Chef Habitat Gains a Foothold in the Enterprise, Streamlines Packaging
When Chef Software first launched, it played squarely in the infrastructure-as-code space, but in 2016 the company expanded its horizons with the release of Habitat, which brings automation to the software delivery lifecycle. Last year, Habitat became a part of the company’s more comprehensive offering, called the Enterprise Automation Stack, which offers security policies, application lifecycle, and infrastructure, all expressed as code, along with deployment, management, and observability tools.
Mike Krasnow, senior product manager at Chef Software, explained that the culmination of agile development methods, the advent of microservices, along with a mixture of on-premise and cloud environments, not to mention tools like Docker and Kubernetes, has created a messy situation for many modern enterprises.
“Every application, every technology you pick, every new cloud deployment, it adds another layer of complexity. You’ve got new databases, middleware, new system libraries, new build systems, new build processes, and it gets to be messy and really quickly,” Krasnow told The New Stack. “How do you tame that mess in a way to bring some consistency to that process? Habitat is basically automation for defining packaging and delivering applications. You define everything the application needs to run — here’s the code, how to build it, how to run it, what healthy looks like — and then you can go deploy that using our agent and make sure that it gets deployed successfully.”
This is all functionality that has been with Habitat for a while now, but with the general availability of Chef Habitat 1.5, the company adds a couple of key features for enterprise users, along with your standard garden variety “stability, manageability and performance” updates. First, Habitat 1.5 introduces the ability to install Habitat Builder, a cloud-based service that contains hundreds of pre-built applications and core dependencies, in on-prem and air gapped environments, using the same installer, backup/restore tools, and single sign-on as Chef Automate.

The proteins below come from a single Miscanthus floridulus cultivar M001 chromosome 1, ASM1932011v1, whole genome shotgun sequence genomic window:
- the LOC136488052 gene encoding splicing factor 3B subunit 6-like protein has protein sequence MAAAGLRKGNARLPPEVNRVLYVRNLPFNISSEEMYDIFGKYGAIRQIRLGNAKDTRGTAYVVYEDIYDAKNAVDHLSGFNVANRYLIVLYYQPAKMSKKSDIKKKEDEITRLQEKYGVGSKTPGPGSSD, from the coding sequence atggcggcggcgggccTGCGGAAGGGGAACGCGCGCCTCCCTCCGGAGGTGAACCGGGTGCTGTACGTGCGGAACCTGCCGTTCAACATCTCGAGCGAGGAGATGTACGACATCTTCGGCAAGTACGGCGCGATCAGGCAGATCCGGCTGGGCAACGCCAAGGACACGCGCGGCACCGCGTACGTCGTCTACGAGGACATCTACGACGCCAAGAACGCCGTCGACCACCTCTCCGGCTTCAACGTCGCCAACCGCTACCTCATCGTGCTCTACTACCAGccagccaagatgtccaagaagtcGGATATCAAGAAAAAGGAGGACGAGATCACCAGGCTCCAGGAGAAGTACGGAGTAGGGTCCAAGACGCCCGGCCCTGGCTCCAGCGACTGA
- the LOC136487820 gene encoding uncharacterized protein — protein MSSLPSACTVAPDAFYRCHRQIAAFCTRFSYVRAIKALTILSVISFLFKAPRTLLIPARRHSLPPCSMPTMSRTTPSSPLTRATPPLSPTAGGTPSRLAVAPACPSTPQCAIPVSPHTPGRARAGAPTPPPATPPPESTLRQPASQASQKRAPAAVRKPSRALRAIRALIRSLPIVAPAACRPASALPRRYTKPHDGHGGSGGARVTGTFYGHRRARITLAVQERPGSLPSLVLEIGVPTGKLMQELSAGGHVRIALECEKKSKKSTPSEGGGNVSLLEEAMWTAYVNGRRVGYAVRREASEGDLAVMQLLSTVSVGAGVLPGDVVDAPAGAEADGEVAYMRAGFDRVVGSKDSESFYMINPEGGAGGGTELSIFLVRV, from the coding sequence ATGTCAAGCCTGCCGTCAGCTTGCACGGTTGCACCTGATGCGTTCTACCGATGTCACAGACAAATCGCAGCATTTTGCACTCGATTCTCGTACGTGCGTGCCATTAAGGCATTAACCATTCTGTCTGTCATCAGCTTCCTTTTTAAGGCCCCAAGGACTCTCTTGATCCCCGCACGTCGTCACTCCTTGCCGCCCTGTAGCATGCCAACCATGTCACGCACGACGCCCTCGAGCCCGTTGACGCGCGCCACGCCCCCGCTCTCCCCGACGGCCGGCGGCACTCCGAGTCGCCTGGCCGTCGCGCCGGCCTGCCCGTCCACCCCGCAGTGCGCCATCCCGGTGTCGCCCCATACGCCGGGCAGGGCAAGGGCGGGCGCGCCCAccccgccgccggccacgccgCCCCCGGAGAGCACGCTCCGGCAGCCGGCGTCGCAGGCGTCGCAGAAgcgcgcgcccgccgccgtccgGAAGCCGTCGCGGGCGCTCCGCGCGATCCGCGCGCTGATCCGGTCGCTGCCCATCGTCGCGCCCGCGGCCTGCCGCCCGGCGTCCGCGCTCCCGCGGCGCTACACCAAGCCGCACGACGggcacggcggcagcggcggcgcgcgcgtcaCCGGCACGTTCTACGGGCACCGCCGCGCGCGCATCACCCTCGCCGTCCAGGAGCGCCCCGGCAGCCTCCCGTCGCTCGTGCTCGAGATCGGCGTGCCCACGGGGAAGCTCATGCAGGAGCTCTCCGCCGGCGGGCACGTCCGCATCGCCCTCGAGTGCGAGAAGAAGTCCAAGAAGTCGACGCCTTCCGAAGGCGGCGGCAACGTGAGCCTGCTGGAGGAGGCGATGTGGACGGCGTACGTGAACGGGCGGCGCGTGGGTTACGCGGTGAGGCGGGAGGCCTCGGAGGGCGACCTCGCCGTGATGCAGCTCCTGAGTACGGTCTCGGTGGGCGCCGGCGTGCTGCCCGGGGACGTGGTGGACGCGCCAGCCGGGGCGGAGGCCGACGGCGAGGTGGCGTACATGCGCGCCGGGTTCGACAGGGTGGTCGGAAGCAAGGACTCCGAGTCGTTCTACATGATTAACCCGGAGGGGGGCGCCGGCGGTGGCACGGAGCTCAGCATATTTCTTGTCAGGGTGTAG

“The Habitat Builder SaaS service has a bunch of the prebuilt content you need to make it easy to use Habitat, but our customers have all told us that’s cool, but we actually need to operate everything behind the firewall on-prem,” explained Krasnow. “So, we’ve given them the tools to this Builder service on prem and make it easy to install, to configure, and then also get those prebuilt packages that are on our SaaS service behind their firewall so they can deploy their app on top of all of the dependencies, like gcc, glibc and OpenSSL.”
Next, a single dashboard brings together infrastructure configuration information from Chef Infra, compliance status from Chef InSpec, and application delivery data from Chef Habitat, providing a single view into the entire Enterprise Automation Stack.
Habitat’s new dashboard helps enterprises get a grip on what service is running where and shows the health of that service. Krasnow explains that this functionality is provided by the Habitat supervisor agents and can be customized with added custom metadata. As for those bug and performance fixes, the company says it “made a ton of enhancements in the stability and performance of the Habitat Supervisor, made it easier to configure and manage, and improved support for Windows applications.”
For those interested in learning more about Habitat 1.5, there is a webinar scheduled for Feb. 27.
Feature Image by enriquelopezgarre from Pixabay.